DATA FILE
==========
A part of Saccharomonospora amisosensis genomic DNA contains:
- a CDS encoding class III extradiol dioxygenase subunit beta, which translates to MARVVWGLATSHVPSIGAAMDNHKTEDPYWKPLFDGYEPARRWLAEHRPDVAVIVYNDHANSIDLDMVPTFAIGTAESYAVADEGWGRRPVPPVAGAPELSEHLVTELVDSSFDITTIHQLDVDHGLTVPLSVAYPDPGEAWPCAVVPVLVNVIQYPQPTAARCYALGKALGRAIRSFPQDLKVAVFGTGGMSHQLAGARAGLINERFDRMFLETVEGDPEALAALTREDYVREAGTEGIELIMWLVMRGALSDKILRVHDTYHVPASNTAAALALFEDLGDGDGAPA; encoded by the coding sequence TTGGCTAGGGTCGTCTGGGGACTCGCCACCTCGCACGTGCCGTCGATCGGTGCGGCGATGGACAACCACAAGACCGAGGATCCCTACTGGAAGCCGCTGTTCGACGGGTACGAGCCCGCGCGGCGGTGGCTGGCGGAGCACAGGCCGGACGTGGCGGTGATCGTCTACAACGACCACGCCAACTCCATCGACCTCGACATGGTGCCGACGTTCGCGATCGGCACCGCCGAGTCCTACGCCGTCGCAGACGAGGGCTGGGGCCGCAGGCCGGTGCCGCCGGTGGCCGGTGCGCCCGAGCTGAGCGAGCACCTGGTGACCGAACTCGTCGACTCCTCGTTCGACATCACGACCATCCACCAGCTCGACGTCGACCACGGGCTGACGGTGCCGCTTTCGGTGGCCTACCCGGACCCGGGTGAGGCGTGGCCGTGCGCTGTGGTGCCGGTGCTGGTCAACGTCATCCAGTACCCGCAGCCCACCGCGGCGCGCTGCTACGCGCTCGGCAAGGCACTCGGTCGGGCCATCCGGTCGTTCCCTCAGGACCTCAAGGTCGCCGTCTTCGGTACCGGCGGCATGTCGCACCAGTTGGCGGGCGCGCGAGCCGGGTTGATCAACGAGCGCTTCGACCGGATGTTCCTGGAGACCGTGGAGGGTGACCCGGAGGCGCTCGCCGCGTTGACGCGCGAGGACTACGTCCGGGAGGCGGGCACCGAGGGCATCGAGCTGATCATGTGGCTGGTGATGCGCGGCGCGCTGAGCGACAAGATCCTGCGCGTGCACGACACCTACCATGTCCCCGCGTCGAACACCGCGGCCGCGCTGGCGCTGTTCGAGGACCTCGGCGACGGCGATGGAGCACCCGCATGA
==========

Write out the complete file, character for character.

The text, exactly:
A part of Saccharomonospora amisosensis genomic DNA contains:
- a CDS encoding class III extradiol dioxygenase subunit beta, which translates to MARVVWGLATSHVPSIGAAMDNHKTEDPYWKPLFDGYEPARRWLAEHRPDVAVIVYNDHANSIDLDMVPTFAIGTAESYAVADEGWGRRPVPPVAGAPELSEHLVTELVDSSFDITTIHQLDVDHGLTVPLSVAYPDPGEAWPCAVVPVLVNVIQYPQPTAARCYALGKALGRAIRSFPQDLKVAVFGTGGMSHQLAGARAGLINERFDRMFLETVEGDPEALAALTREDYVREAGTEGIELIMWLVMRGALSDKILRVHDTYHVPASNTAAALALFEDLGDGDGAPA; encoded by the coding sequence TTGGCTAGGGTCGTCTGGGGACTCGCCACCTCGCACGTGCCGTCGATCGGTGCGGCGATGGACAACCACAAGACCGAGGATCCCTACTGGAAGCCGCTGTTCGACGGGTACGAGCCCGCGCGGCGGTGGCTGGCGGAGCACAGGCCGGACGTGGCGGTGATCGTCTACAACGACCACGCCAACTCCATCGACCTCGACATGGTGCCGACGTTCGCGATCGGCACCGCCGAGTCCTACGCCGTCGCAGACGAGGGCTGGGGCCGCAGGCCGGTGCCGCCGGTGGCCGGTGCGCCCGAGCTGAGCGAGCACCTGGTGACCGAACTCGTCGACTCCTCGTTCGACATCACGACCATCCACCAGCTCGACGTCGACCACGGGCTGACGGTGCCGCTTTCGGTGGCCTACCCGGACCCGGGTGAGGCGTGGCCGTGCGCTGTGGTGCCGGTGCTGGTCAACGTCATCCAGTACCCGCAGCCCACCGCGGCGCGCTGCTACGCGCTCGGCAAGGCACTCGGTCGGGCCATCCGGTCGTTCCCTCAGGACCTCAAGGTCGCCGTCTTCGGTACCGGCGGCATGTCGCACCAGTTGGCGGGCGCGCGAGCCGGGTTGATCAACGAGCGCTTCGACCGGATGTTCCTGGAGACCGTGGAGGGTGACCCGGAGGCGCTCGCCGCGTTGACGCGCGAGGACTACGTCCGGGAGGCGGGCACCGAGGGCATCGAGCTGATCATGTGGCTGGTGATGCGCGGCGCGCTGAGCGACAAGATCCTGCGCGTGCACGACACCTACCATGTCCCCGCGTCGAACACCGCGGCCGCGCTGGCGCTGTTCGAGGACCTCGGCGACGGCGATGGAGCACCCGCATGA